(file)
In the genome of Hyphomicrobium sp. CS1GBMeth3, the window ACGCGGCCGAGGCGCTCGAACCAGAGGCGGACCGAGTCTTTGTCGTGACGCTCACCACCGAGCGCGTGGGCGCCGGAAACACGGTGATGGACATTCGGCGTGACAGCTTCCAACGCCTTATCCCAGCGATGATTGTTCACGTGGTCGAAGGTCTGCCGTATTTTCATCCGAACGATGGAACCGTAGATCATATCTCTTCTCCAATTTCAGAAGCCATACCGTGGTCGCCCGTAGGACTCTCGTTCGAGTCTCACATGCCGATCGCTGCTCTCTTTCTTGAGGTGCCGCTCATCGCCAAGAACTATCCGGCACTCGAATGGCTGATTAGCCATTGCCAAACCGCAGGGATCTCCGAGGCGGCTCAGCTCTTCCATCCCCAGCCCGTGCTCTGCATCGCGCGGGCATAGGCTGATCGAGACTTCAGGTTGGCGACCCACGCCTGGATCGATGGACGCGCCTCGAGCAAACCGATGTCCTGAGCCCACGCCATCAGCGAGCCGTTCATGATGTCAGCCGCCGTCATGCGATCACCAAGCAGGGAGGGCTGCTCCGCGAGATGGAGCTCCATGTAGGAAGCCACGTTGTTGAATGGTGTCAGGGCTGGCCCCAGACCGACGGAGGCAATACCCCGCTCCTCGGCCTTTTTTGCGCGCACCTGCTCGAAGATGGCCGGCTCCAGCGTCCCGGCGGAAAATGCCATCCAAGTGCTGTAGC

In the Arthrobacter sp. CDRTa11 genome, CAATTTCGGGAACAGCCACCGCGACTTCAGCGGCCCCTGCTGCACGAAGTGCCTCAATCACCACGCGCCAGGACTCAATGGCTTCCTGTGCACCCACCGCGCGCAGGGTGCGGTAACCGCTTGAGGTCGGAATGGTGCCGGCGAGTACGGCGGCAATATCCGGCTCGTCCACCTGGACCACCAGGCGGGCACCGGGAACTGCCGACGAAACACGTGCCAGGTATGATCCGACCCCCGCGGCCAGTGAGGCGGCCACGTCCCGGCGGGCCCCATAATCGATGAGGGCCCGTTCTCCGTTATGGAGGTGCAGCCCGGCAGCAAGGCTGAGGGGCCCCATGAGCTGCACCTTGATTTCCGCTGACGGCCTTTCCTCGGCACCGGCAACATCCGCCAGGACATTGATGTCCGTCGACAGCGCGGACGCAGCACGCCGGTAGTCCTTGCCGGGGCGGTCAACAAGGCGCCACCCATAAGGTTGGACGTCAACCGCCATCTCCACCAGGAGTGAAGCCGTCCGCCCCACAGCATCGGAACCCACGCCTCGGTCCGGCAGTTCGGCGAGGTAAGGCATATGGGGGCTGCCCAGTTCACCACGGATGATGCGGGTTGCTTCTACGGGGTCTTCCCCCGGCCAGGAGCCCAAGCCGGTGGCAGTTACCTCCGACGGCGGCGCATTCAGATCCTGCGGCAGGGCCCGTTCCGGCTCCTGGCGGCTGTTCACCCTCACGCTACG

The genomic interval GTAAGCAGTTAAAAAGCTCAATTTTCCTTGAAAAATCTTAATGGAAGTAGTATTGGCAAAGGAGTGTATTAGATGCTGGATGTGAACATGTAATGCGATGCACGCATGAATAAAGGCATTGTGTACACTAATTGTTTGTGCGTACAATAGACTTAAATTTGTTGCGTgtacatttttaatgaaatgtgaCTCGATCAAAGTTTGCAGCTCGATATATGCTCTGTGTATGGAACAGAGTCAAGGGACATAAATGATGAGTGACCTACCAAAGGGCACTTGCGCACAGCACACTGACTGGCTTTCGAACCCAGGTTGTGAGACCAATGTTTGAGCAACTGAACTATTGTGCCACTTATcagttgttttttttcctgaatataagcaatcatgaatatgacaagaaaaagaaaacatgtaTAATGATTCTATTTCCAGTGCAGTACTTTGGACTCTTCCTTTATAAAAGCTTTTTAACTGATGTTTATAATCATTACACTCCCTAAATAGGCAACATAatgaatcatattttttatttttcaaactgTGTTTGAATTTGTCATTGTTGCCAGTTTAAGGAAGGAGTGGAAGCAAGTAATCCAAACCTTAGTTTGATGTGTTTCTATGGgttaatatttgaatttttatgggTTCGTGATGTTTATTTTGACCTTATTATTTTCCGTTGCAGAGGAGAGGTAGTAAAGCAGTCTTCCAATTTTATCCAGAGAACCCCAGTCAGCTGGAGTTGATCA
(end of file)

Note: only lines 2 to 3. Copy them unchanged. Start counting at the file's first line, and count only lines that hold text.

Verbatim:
In the Arthrobacter sp. CDRTa11 genome, CAATTTCGGGAACAGCCACCGCGACTTCAGCGGCCCCTGCTGCACGAAGTGCCTCAATCACCACGCGCCAGGACTCAATGGCTTCCTGTGCACCCACCGCGCGCAGGGTGCGGTAACCGCTTGAGGTCGGAATGGTGCCGGCGAGTACGGCGGCAATATCCGGCTCGTCCACCTGGACCACCAGGCGGGCACCGGGAACTGCCGACGAAACACGTGCCAGGTATGATCCGACCCCCGCGGCCAGTGAGGCGGCCACGTCCCGGCGGGCCCCATAATCGATGAGGGCCCGTTCTCCGTTATGGAGGTGCAGCCCGGCAGCAAGGCTGAGGGGCCCCATGAGCTGCACCTTGATTTCCGCTGACGGCCTTTCCTCGGCACCGGCAACATCCGCCAGGACATTGATGTCCGTCGACAGCGCGGACGCAGCACGCCGGTAGTCCTTGCCGGGGCGGTCAACAAGGCGCCACCCATAAGGTTGGACGTCAACCGCCATCTCCACCAGGAGTGAAGCCGTCCGCCCCACAGCATCGGAACCCACGCCTCGGTCCGGCAGTTCGGCGAGGTAAGGCATATGGGGGCTGCCCAGTTCACCACGGATGATGCGGGTTGCTTCTACGGGGTCTTCCCCCGGCCAGGAGCCCAAGCCGGTGGCAGTTACCTCCGACGGCGGCGCATTCAGATCCTGCGGCAGGGCCCGTTCCGGCTCCTGGCGGCTGTTCACCCTCACGCTACG

The genomic interval GTAAGCAGTTAAAAAGCTCAATTTTCCTTGAAAAATCTTAATGGAAGTAGTATTGGCAAAGGAGTGTATTAGATGCTGGATGTGAACATGTAATGCGATGCACGCATGAATAAAGGCATTGTGTACACTAATTGTTTGTGCGTACAATAGACTTAAATTTGTTGCGTgtacatttttaatgaaatgtgaCTCGATCAAAGTTTGCAGCTCGATATATGCTCTGTGTATGGAACAGAGTCAAGGGACATAAATGATGAGTGACCTACCAAAGGGCACTTGCGCACAGCACACTGACTGGCTTTCGAACCCAGGTTGTGAGACCAATGTTTGAGCAACTGAACTATTGTGCCACTTATcagttgttttttttcctgaatataagcaatcatgaatatgacaagaaaaagaaaacatgtaTAATGATTCTATTTCCAGTGCAGTACTTTGGACTCTTCCTTTATAAAAGCTTTTTAACTGATGTTTATAATCATTACACTCCCTAAATAGGCAACATAatgaatcatattttttatttttcaaactgTGTTTGAATTTGTCATTGTTGCCAGTTTAAGGAAGGAGTGGAAGCAAGTAATCCAAACCTTAGTTTGATGTGTTTCTATGGgttaatatttgaatttttatgggTTCGTGATGTTTATTTTGACCTTATTATTTTCCGTTGCAGAGGAGAGGTAGTAAAGCAGTCTTCCAATTTTATCCAGAGAACCCCAGTCAGCTGGAGTTGATCA